Shasi Tharoor: The Indian who wants to be chief

Thomas P. Kilgannon
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Posted: Sep 22, 2006 4:40 PM
Shasi Tharoor: The Indian who wants to be chief

The race to succeed Kofi Annan as the UN's next Secretary-General is getting more attention. South Korea's Ban Ki-Moon has placed first in two straw polls of the UN Security Council, and at this writing would seem to be the favorite. Ban is a product of Harvard and a career diplomat and he has received good grades for his part in the North Korea nuclear negotiations. But late-entry candidates are getting in the race, indicating that the permanent members of the Security Council haven't yet settled on a choice to send to the General Assembly.

Shashi Tharoor – the Indian who wants to be chief of the United Nations – is hot on Ban Ki-Moon's tail. Tharoor now serves as Under-Secretary-General for Communications and Public Information at the UN and was Kofi's chief spin master during the Oil-for-Food scandal. He has finished second to Ban in both Council straw polls.

After receiving the nomination of the Indian government this summer, Tharoor has been hopping the globe, lamenting the fact that "this used to be a job for which people didn't have to campaign." The ultimate UN insider, Tharoor longs for the days when "the Security Council discussed names behind closed doors."

Tharoor bleeds powder blue, having spent his whole career on the international public dole. If elected Secretary-General – and a recent Security Council straw poll shows him with the requisite support – Tharoor will continue Kofi Annan's legacy of building the UN into a global bureaucracy. The UN, Tharoor demands, must be built into "an effective house of global governance for the twenty-first century." Tharoor's determination to have the UN govern the globe makes him a candidate worthy of a U.S. veto.

Tharoor is a master at spin. As part of the disgraced team that allowed some of the worst scandals in UN history, Tharoor recently told a reporter that "the UN is not in need of reform because it has failed, but because it has succeeded in a whole host of endeavors, enough to be investing in."

Despite the fact that the UN is a closed and secretive institution, Tharoor told BBC reporter Jeremy Paxman that "we [at the United Nations] tend to work in a very open and transparent way." Then, during the same interview, Tharoor answered the reporter's questions with statements like, "I'm not at liberty to tell you that"; "I'm not going to go into that level of detail"; "no, I really can't tell you"; and "that is not something that I can really go into in any detail right now." Open and transparent indeed.

John Kerry and Shashi Tharoor have a lot in common when it comes to how the United States should defend itself. Tharoor endorses Kerry's "global test" and argues that "acting in the name of international law is always preferable to acting in the name of national security." Spoken like a true utopian who never bore the responsibility of protecting citizens of his nation.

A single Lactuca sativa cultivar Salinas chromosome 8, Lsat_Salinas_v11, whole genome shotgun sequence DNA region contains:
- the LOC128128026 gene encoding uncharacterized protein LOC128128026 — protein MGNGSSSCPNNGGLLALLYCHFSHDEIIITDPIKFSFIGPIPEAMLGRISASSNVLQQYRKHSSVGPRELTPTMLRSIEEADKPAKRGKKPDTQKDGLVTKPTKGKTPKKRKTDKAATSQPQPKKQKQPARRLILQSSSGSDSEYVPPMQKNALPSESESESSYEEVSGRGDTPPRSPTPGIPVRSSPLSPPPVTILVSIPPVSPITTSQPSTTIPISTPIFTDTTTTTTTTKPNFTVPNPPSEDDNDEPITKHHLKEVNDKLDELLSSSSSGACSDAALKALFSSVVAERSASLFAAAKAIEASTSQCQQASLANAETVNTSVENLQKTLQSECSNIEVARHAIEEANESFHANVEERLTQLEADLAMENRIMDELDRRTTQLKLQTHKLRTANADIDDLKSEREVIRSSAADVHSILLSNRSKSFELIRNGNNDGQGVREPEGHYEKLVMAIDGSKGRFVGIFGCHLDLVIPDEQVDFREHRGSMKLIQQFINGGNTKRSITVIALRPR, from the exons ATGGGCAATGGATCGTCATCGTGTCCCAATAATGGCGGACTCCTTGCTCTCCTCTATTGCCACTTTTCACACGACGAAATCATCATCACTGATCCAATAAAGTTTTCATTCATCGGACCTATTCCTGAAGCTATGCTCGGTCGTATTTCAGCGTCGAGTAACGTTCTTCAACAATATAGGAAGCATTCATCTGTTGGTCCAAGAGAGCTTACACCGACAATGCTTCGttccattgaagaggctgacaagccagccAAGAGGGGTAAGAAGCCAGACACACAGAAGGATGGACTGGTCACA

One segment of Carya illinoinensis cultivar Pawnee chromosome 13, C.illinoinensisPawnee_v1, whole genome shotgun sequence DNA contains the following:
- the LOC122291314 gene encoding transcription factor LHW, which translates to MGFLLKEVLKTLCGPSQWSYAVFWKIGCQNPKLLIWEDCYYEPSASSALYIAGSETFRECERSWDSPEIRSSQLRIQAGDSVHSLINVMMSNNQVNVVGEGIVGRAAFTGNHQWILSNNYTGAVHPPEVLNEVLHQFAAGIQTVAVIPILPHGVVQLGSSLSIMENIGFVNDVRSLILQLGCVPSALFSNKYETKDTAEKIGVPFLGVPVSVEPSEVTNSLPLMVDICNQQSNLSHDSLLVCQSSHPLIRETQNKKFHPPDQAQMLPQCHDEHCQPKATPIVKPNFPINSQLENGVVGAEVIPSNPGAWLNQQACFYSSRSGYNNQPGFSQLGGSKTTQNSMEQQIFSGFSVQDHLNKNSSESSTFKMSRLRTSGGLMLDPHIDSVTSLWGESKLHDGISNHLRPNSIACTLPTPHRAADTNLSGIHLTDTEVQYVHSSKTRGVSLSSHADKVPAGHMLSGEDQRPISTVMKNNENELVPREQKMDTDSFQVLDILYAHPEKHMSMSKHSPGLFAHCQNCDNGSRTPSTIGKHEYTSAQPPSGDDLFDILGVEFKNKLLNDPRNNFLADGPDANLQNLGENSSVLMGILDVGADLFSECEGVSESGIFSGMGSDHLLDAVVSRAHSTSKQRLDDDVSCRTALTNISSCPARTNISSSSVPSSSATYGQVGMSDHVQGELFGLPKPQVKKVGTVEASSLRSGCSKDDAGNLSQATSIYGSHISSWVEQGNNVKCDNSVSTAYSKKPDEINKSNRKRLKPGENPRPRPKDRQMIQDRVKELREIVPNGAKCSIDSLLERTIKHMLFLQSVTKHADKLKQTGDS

The UN is not capable of protecting innocents from those who mean them harm because the elites who take up space and oxygen at the UN spend their days debating how many angels can dance on the head of a pin. The most infamous example is the UN's inability to define "terrorism." That is unlikely to change with Tharoor at the helm. During an interview at the University of California at Berkley, Tharoor said that "truth is a particularly difficult issue."

He went on to explain: "A lot of the work of the world's diplomats in international affairs consists of reconciling different forms of truth, different perceptions of truth, of being able to see every international conflict from the point of view of both or all the protagonists, not necessarily to sympathize with them, but to understand that there is more than one answer to every question and more than one way of looking at every particular problem."

That explains a lot. When Mahmoud Ahmadinejad says that Israel should be "wiped off the map," I now understand why UN officials respond with, "Hmmm, interesting, tell me more."

There is one truth that Shashi Tharoor holds, and that is that America-bashing is good for business. From his ivory tower, Tharoor tried to undermine the 2003 U.S. liberation of Iraq saying, "the difference between a UN operation, in which everyone wears a blue helmet, and a 'coalition of the willing,' led by one big power," he wrote, "is similar to that between a police squad and a posse." And in a 2004 speech to the Asia Society in Hong Kong, he began with several criticisms of the UN's most generous contributor nation and then said, "I am not here just to pick on the United States."

But if elected Secretary-General, Tharoor will make a career out of undermining the United States. Stay tuned – a decision from the Security Council is near.

Thomas P. Kilgannon is the president of Freedom Alliance and the author of Diplomatic Divorce: Why America Should End Its Love Affair with the United Nations.